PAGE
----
Writing “Hello World”

Hello world

hello world

Well, after you became a bit more familiar with QPython, let’s create our first program in QPython. Obviously, it will be helloworld.py. ;)

Start QPython, open editor and enter the following code:

import androidhelper
droid = androidhelper.Android()
droid.makeToast('Hello, Username!')

No wonder, it’s just similar to any other hello-world program. When executed, it just shows pop-up message on the screen (see screenshot on the top). Anyway, it’s a good example of QPython program.

SL4A library

It begins with import androidhelper — the most useful module in QPython, which encapsulates almost all interface with Android, available in Python. Any script developed in QPython starts with this statement (at least if it claims to communicate with user). Read more about Python library here and import statement here

By the way, if you’re going to make your script compatible with SL4A, you should replace the first line with the following code (and use android instead androidhelper further in the program):

try:
import androidhelper as android
except ImportError:
import android

Ok, next we’re creating an object droid (actually a class), it is necessary to call RPC functions in order to communicate with Android.

And the last line of our code calls such function, droid.makeToast(), which shows a small pop-up message (a “toast”) on the screen.

Well, let’s add some more functionality. Let it ask the user name and greet them.

More samples

We can display a simple dialog box with the title, prompt, edit field and buttons Ok and Cancel using dialogGetInput call. Replace the last line of your code and save it as hello1.py:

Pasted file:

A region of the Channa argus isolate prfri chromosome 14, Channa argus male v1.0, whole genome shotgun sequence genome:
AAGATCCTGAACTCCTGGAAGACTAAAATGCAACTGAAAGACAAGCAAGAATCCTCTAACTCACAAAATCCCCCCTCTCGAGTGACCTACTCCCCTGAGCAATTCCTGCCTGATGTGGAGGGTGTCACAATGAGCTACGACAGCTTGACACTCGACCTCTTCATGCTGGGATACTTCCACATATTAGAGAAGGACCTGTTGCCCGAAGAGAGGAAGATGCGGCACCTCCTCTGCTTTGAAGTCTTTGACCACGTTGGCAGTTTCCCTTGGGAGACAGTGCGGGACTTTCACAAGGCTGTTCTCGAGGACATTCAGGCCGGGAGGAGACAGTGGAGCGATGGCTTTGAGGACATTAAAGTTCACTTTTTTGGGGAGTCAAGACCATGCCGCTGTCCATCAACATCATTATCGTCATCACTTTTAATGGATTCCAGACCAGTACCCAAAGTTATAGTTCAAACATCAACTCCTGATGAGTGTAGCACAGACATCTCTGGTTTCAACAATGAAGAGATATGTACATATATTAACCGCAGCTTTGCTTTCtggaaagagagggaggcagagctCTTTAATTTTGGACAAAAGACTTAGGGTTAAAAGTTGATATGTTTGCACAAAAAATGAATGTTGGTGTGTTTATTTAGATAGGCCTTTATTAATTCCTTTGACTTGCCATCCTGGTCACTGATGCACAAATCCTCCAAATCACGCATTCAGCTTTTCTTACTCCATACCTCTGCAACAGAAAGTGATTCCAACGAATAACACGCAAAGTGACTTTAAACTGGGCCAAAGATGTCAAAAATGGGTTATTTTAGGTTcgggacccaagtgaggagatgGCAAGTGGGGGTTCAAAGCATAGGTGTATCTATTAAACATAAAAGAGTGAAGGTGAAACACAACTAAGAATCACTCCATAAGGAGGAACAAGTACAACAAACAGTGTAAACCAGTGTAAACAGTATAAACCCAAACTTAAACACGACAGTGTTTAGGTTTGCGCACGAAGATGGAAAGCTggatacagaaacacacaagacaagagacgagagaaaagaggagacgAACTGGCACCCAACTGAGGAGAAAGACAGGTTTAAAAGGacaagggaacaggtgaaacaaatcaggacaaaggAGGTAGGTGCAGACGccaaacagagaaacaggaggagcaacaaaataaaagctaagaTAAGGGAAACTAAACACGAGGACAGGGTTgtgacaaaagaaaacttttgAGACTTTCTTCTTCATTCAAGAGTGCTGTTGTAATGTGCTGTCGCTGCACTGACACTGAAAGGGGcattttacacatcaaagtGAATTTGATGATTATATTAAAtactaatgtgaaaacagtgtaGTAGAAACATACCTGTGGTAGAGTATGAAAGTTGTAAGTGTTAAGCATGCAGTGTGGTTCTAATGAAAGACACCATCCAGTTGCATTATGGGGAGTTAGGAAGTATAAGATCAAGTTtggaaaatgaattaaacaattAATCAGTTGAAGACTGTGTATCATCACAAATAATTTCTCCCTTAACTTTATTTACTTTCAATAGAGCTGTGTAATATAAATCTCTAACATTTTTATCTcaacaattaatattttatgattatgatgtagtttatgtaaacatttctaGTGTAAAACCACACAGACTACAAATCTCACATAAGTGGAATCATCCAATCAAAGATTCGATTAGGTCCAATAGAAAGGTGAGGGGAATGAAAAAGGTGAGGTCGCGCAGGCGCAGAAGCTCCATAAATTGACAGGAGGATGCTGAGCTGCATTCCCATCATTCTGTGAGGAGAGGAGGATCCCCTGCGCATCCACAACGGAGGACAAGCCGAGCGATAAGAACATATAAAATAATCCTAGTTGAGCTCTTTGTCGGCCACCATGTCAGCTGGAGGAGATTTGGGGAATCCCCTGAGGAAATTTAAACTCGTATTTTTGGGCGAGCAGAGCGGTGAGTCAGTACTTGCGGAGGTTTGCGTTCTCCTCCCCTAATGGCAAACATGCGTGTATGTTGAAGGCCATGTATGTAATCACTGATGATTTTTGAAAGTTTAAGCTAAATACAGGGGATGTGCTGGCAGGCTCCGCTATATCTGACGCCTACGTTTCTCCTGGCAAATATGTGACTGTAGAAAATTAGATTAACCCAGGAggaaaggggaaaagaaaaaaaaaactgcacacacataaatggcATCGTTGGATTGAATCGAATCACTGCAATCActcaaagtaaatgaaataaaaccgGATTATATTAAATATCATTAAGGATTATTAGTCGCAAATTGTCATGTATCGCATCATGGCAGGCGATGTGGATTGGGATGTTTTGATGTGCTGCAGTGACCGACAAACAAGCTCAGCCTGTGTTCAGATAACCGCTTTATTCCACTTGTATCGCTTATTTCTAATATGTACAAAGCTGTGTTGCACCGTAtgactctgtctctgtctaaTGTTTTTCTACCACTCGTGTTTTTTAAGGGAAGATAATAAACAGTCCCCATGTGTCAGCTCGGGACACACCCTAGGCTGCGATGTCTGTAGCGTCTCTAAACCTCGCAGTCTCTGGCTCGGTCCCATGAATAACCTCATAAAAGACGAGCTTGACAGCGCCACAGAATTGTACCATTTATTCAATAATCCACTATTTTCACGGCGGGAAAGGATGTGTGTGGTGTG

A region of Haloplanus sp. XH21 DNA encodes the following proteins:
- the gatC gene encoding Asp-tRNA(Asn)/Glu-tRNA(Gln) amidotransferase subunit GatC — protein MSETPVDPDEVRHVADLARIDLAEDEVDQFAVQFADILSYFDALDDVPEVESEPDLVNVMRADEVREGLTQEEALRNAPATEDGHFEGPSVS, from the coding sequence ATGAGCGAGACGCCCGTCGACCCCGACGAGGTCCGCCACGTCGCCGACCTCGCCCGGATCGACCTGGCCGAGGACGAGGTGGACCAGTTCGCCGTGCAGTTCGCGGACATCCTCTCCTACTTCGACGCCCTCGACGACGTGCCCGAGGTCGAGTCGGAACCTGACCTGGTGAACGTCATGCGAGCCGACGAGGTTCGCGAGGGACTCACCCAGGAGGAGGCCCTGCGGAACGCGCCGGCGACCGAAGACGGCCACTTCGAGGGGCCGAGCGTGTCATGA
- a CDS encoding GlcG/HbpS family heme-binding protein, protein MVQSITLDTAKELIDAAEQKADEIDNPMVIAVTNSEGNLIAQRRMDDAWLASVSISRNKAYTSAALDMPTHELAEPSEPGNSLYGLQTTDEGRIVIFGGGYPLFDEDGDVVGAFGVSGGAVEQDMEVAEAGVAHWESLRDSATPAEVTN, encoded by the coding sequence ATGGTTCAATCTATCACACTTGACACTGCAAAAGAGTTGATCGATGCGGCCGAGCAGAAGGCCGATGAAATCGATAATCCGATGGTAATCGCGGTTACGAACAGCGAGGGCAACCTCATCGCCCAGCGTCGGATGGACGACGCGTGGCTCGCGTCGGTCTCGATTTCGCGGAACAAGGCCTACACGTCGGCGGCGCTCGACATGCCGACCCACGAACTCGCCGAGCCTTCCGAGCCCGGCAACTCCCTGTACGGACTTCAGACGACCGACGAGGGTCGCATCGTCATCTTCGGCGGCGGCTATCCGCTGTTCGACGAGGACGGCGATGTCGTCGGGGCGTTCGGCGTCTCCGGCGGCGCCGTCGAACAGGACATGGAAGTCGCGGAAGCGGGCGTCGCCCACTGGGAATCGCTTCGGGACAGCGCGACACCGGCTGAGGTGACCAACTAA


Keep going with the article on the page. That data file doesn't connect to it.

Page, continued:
import androidhelper
droid = androidhelper.Android()
respond = droid.dialogGetInput("Hello", "What is your name?")

Well, I think it should return any respond, any user reaction. That’s why I wrote respond = .... But what the call actually returns? Let’s check. Just add print statement after the last line:

import androidhelper
droid = androidhelper.Android()
respond = droid.dialogGetInput("Hello", "What is your name?")
print respond

Then save and run it...

Oops! Nothing printed? Don’t worry. Just pull notification bar and you will see “QPython Program Output: hello1.py” — tap it!

As you can see, droid.dialogGetInput() returns a JSON object with three fields. We need only one — result which contains an actual input from user.

Let’s add script’s reaction:

import androidhelper
droid = androidhelper.Android()
respond = droid.dialogGetInput("Hello", "What is your name?")
print respond
message = 'Hello, %s!' % respond.result
droid.makeToast(message)

Last two lines (1) format the message and (2) show the message to the user in the toast. See Python docs if you still don’t know what % means.

Wow! It works! ;)

Now I’m going to add a bit of logic there. Think: what happen if the user clicks Cancel button, or clicks Ok leaving the input field blank?

You can play with the program checking what contains respond variable in every case.

First of all, I want to put text entered by user to a separate variable: name = respond.result. Then I’m going to check it, and if it contains any real text, it will be considered as a name and will be used in greeting. Otherwise another message will be shown. Replace fifth line message = ‘Hello, %s!’ % respond.result with the following code:

name = respond.result
if name:
message = 'Hello, %s!' % name
else:
message = "Hey! And you're not very polite, %Username%!"

Use < and > buttons on the toolbar to indent/unindent lines in if-statement (or just use space/backspace keys). You can read more about indentation in Python here; if-statement described here.

First of all, we put user input to the variable name. Then we check does name contain anything? In case the user left the line blank and clicked Ok, the return value is empty string ‘’. In case of Cancel button pressed, the return value is None. Both are treated as false in if-statement. So, only if name contans anything meaninful, then-statement is executed and greeting “Hello, ...!” shown. In case of empty input the user will see “Hey! And you’re not very polite, %Username%!” message.

Ok, here is the whole program:

import androidhelper
droid = androidhelper.Android()
respond = droid.dialogGetInput("Hello", "What is your name?")
print respond
name = respond.result
if name:
message = 'Hello, %s!' % name
else:
message = "Hey! And you're not very polite, %Username%!"
droid.makeToast(message)

Thanks dmych offer the first draft in his blog